Do have an older bathroom with tiled walls? If so, chances are that some of the tiles are cracked or chipped, and the tile grouting might be stained or beginning to come loose. Maybe you’re just tired of the old tile and want a newer, more modern bath. Replacing tile is messy, time consuming, inconvenient, and expensive. The old tile has to be torn out, the backer board has to be replaced, and the new tile and grout have to be installed. Much easier options lie in tub surrounds.
When you have finally decided on a particular contractor, never overlook the contract. Within each contract, remember to highlight any details in regards to permits. Also, make sure you have any warranties in writing in addition to a detailed project description along with start and finish dates. A thorough and detailed contract could save you a lot of hassle and money in the future.
Another big challenge was installing an attic access in this room. The only other attic access is in my master closet which has a closet organizer in it. Call me crazy, but I prefer NOT to take all the clothes out of the closet and uninstall the closet organizer to get into the attic. Not to mention all the loose insulation that gets tracked all though my bedroom when I go up into the attic. For the bathroom access I built a box with a regular sealed panel door and then I allowed a 6 inch drop to the actual bathroom ceiling where I have a hinged panel door to allow me to install extra insulation and another seal. THAT was a fun job, let me tell you!!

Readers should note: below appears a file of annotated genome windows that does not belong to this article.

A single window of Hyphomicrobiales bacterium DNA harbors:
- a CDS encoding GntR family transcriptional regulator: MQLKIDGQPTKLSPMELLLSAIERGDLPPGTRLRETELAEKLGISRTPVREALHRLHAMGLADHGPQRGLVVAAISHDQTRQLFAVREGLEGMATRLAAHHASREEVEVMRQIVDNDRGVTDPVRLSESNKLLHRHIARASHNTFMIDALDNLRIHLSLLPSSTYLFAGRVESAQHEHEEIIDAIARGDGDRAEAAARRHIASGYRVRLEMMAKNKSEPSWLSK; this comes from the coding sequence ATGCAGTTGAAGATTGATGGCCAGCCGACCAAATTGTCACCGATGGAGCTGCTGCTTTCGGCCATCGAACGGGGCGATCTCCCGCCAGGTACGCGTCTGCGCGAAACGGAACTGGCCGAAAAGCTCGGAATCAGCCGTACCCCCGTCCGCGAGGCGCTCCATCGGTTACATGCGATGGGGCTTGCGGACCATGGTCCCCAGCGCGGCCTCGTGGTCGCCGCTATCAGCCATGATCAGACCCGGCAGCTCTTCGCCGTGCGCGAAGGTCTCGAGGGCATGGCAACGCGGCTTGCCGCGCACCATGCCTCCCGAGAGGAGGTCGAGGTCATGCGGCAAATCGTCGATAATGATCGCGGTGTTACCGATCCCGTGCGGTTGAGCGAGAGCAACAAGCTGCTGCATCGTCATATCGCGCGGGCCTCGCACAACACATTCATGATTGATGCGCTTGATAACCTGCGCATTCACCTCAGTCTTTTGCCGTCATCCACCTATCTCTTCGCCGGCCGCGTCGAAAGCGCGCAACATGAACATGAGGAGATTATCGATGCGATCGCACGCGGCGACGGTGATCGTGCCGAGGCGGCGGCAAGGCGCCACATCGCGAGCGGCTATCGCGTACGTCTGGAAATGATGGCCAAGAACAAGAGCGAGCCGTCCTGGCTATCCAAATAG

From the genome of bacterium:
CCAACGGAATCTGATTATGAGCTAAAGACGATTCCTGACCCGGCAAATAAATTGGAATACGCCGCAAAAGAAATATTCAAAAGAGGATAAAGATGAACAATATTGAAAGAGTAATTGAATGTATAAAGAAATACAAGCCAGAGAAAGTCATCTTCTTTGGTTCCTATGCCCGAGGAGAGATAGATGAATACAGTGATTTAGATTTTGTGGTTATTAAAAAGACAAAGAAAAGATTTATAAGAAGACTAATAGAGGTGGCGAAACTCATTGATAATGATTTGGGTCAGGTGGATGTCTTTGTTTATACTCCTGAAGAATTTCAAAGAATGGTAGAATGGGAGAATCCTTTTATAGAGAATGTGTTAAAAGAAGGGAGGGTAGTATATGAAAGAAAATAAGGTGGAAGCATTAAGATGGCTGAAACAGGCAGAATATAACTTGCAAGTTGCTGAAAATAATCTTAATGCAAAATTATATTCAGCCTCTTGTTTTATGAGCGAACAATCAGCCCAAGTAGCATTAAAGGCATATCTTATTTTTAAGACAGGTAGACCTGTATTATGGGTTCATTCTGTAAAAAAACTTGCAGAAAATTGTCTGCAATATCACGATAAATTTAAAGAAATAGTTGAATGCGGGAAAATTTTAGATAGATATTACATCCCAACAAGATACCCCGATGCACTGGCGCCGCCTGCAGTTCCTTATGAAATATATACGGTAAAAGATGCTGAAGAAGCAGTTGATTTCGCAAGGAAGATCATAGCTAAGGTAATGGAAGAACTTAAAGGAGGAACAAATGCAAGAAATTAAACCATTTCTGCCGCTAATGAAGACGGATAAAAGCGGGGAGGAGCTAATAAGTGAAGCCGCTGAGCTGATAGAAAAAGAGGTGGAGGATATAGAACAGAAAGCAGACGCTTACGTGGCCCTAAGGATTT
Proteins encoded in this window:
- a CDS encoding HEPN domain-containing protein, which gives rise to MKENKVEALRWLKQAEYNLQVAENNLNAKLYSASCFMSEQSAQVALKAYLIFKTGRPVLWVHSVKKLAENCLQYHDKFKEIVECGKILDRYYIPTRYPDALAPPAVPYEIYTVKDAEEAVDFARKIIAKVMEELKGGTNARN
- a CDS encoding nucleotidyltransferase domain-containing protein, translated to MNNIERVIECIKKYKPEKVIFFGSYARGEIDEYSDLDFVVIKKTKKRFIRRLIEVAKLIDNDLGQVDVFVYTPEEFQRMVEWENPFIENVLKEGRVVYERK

Backsplash and floors: These are almost the last things to happen. You can’t install tile back splash until the counters have been laid. And with floors, you don’t want a lot of construction activity taking place on your newly surfaced floors. In the case of wood floors, if they need to be sanded, the sanders will come close to and may bang in to your new cabinet faces. Protect them cardboard and hold off on installing any of your floor trim (baseboards, shoe moldings, etc) until the floors are totally complete.
Whether you use picture hooks, molly bolts, toggle boths, picture nails, or some other method will depend on the type of wall construction and surface, so be sure you have the right type of fasteners available – and if your home is a rental, you may be restricted to non-invasive methods such as suspending frames from a railing or keeping your artwork lightweight enough to use magnetic or peel-and-stick types of picture hangers.